Package to support charities and mutuals to cut re-offending

Package to support charities and mutuals to cut re-offending

News (UK)

A package of measures to help the voluntary sector and mutuals compete for contracts to cut reoffending has been launched by the Cabinet Office and the Ministry of Justice.

The measures will support new and existing providers from the voluntary, social enterprise and private sectors. It will change the way offenders are rehabilitated and be based on payment by results.

The Cabinet Office and the Ministry of Justice are providing support to develop a financial modelling tool to enable voluntary, community and social enterprises, (VCSEs) to assess sub-contract offers. They will also provide a central legal function to check VCSE organisations’ contractual terms and conditions with main providers. In addition, they will create a database of VCSEs and mutuals involved in the rehabilitation of offenders to help organisations form partnerships and consortia.

A series of workshops will help VCSE organisations to understand the reform process and develop the skills to compete for and deliver rehabilitation services.

The Cabinet Office’s Mutuals Support Programme is providing one-to-one support to prepare the first cohort of seven fledgling probation Mutuals for competition. This includes providing professional services, such as legal, commercial and tax advice, on behalf of the potential mutuals.  As well as access to the Cabinet Office’s network of commercial experts, delivering capability-building workshops and coaching.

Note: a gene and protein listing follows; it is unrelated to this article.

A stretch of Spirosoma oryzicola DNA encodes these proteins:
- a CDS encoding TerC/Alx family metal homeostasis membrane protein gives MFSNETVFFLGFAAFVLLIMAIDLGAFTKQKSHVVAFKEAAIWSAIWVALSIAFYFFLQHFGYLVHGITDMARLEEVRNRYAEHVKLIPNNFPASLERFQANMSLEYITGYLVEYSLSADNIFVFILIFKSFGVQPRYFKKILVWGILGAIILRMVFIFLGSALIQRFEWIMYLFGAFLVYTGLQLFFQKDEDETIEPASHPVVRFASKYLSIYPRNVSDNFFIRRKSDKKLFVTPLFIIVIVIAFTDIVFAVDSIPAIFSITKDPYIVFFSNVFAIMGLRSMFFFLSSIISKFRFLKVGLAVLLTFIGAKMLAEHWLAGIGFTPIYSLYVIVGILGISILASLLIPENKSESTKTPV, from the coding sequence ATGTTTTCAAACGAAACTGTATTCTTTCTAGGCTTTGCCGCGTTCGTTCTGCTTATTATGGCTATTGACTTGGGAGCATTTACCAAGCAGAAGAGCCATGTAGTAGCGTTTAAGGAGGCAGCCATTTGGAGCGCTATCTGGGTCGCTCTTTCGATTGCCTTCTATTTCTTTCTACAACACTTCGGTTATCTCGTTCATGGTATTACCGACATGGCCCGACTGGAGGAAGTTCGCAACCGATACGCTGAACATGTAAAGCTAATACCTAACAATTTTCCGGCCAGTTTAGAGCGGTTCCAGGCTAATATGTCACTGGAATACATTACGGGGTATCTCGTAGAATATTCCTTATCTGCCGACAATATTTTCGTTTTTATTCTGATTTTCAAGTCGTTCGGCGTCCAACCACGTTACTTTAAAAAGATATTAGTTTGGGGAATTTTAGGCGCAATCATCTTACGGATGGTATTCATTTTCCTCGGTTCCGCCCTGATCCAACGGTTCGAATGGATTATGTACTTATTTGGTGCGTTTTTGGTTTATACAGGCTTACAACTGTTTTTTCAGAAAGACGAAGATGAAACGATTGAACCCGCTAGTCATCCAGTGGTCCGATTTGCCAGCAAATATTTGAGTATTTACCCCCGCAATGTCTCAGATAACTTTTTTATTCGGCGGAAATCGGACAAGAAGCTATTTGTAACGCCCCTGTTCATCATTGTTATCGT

There will also be up to £6m available to assist VCSEs to bid for contracts or to secure social investment through the Investment and Contract Readiness Fund and at least £1m to support these organisations using social action in the rehabilitation of offenders through Cabinet Office’s Centre for Social Action.

Deputy Prime Minister Nick Clegg said: "We want to build on the best from the public sector, the best from the private sector and the best from the voluntary sector to break the cycle of crime for good.‪ That is why we are reorganising the Probation Service, so that the public, voluntary and private sectors can work more flexibly and effectively side by side. All of those with a strong track record in this area are able to get involved."

For information on workshops visit:

Transforming Rehabilitation: A Strategy for Reform

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